The Strange Origins of Batman’s Arkham Asylum, explained

In the latest Comic Book Legends Revealed, you can discover the somewhat secret origins of the famous piece of Batman myth, Arkham Asylum.

Welcome to Comic Book Legends Revealed! This is the eight hundred and twenty-third episode where we examine three comic book legends and decide if they are true or false. As usual, there will be three postings, one for each of the three legends.

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Denny O’Neil came up with the idea for Arkham Asylum



Reader James T. wrote in to ask: “Was Denny O’Neil inspired by the movie Asylum (1972) when he created” Arkham Hospital (Asylum) “in” The Threat of the Two Headed Coin “in Batman # 258 (1974) )? “

It’s an interesting question as the timing certainly matches, but I was pretty sure I knew the origins of Arkham Asylum, so I would do this as a legend who said no to James while explaining how O ‘ Neil found on Arkham. Asylum, and that was when I remembered that it’s all a bit of a trick question when Denny O’Neil actually did not find Arkham Asylum!

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Arkham Asylum, then known as Arkham Hospital, debuted in Batman # 258 (by Denny O’Neil, Irv Novick and Dick Giordano), as a general originating Two-Face from Arkham …

The general’s name is John Harris …

Arkham Asylum is almost certainly a reference to HP Lovecraft, which had a series of stories told in the fictional city of Arkham, where the story, “The Thing on the Doorstop” in the January 1937 edition of Weird Tales was specifically played out at a sanatorium in Arkham. ..

So I think it’s clear that the Lovecraft inspiration would be the central influence on the introduction of Arkham Asylum, as O’Neil was a big fan of Lovecraft himself (when asked about his early Batman stories in 1970, and how it was so different from previous versions of Batman, he explained: “I’m sure we did not think about it for a second. I just wanted to make it gothic and creepy. I was influenced by writers like Lovecraft and Poe, and I did not think of Gotham City. “

While O’Neil was certainly a Lovecraft fan and certainly let it affect his darker version of Batman in the 1970s, we know in Arkham Asylum’s case that the Lovecraft influence was more direct, especially since the creator was not actually Denny O’Neil .

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In a great interview by Bryan D. Stroud, longtime DC writer and editor Jack C. Harris explained how it all went …

I created Arkham Asylum. The story goes like this: Arkham Asylum was obviously not created by anyone at DC, it was created by HP Lovecraft. Arkham Asylum is where all the nuts that were driven mad by Lovecraft’s older gods go. They were committed to Arkham Asylum, which is in Massachusetts in the Lovecraft stories. It’s not something anyone in DC came up with. But during one of the times Denny O’Neil came to visit and speak at my college course, I remember we were for dinner. We always took our guests to dinner. So I talked to Denny and I said, “Denny, you know criminals like Two-Face and the Joker should not just be imprisoned. They’re crazy. They should be in a mental hospital. And what’s better than Arkham Asylum from Lovecraft- the stories? ” He thought it was a good idea. So he used it. And if you look, it was in Batman # 258 from September 1974. It’s the first mention of Arkham Asylum in DC comic book history. It has been reported elsewhere, but it is incorrect. If you check it out, this is the first time it has ever been mentioned in this story. If you look at it, if you read it, the story involves Two-Face being brought in from Arkham Asylum. The guy who breaks him out is a military man named John Harris. And that’s Denny O’Neil’s tip of the hat for me for the Arkham idea. Now I think it was Len Wein who took up the idea and later expanded the whole story of Arkham. But Denny did it first in that issue of Batman, and it was me who gave him the idea for it. Every time I see Arkham Asylum I get insane.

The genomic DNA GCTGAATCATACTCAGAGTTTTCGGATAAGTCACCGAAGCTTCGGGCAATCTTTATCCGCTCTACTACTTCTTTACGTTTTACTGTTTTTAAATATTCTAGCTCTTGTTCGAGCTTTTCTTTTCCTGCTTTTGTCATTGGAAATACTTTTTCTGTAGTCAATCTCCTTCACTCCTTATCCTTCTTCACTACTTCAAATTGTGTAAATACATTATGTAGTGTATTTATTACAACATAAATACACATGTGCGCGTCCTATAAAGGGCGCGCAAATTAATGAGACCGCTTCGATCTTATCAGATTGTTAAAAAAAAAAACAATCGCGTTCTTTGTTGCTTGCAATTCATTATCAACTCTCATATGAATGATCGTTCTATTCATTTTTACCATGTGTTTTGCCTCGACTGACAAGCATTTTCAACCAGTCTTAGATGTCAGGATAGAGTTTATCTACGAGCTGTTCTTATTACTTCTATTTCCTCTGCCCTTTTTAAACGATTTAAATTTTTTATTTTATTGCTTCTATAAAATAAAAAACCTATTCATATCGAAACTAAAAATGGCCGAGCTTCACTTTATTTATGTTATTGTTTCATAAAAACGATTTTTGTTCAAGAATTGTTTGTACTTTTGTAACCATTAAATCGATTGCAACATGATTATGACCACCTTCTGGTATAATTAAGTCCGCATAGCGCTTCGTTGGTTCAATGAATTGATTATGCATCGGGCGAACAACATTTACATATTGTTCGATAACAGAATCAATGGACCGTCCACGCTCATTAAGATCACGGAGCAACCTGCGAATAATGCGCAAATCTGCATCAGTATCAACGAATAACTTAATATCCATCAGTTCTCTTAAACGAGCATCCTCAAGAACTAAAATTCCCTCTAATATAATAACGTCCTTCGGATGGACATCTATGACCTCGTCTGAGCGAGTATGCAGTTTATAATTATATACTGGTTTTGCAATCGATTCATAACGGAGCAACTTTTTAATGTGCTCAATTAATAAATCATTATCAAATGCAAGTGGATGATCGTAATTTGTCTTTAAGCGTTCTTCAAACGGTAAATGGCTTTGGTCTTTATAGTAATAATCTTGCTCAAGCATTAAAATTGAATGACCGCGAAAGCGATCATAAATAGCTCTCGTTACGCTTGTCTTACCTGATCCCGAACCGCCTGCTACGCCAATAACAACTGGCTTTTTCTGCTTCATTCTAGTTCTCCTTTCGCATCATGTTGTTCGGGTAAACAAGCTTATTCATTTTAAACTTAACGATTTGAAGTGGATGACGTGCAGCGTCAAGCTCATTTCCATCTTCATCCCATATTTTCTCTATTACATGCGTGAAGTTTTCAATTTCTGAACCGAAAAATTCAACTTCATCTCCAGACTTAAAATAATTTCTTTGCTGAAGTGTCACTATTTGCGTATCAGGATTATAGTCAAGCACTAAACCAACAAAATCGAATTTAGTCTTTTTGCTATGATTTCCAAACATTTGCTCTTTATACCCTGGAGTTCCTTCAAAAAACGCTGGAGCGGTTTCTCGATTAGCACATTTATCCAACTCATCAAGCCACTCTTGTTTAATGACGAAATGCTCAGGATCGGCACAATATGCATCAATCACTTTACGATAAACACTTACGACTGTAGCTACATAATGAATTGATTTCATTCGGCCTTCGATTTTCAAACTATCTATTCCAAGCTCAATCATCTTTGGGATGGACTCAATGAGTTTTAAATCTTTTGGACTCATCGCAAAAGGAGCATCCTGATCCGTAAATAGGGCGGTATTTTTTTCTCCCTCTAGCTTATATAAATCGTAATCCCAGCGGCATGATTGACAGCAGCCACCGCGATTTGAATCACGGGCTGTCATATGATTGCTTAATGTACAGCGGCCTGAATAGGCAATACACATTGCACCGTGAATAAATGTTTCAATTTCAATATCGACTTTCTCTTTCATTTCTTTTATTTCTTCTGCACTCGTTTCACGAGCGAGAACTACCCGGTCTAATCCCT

Denny O’Neil himself has been very open with Harris’ role in the creation of Arkham Asylum, so it is not the case that Harris claims honor that is controversial.

This is a standard problem that we have in comics, where all we really have to go on with is who wrote the actual story, as comics rarely have an “Inspired by writer X” tag in them, even if they of course, is not entirely absent in the cartoon. book history. Still, it would be nice if Harris could get more credit for the idea from references to Arkham Asylum in the future.

Thanks to James T. for the suggestion and thanks so much to Bryan D. Stroud and Jack C. Harris for the excellent information on Arkham Asylum’s origins, while also confirming the Lovecraft influence of it all. Incidentally, Harris later specifically remembered that the idea came after a summer in which he had read a LOT of Lovecraft, and remarked in the preface to The Dark Age: Grim, Great & Gimmicky Post-Modern Comics, “One summer I immersed myself in the dark works of HP Lovecraft … It was during a conversation with author Denny O’Neil before I even graduated from college that I suggested Batman villains like Two-Face and Joker should never be placed. in an ordinary prison; they should be locked up in a mental hospital. “


Check out some entertainment legends from Legends Revealed:

1. Was OJ Simpson originally cast as Terminator?

2. Should Family Guy originally just be a segment on MadTV?

3. Did Back to the Future always end with “Continued …”?

4. Did Patti LaBelle really not know what “Lady Marmalade” was all about?


Come back soon for part 2 of this episode’s legends!

Feel free to send me suggestions for future comic book legends at either [email protected] or [email protected]

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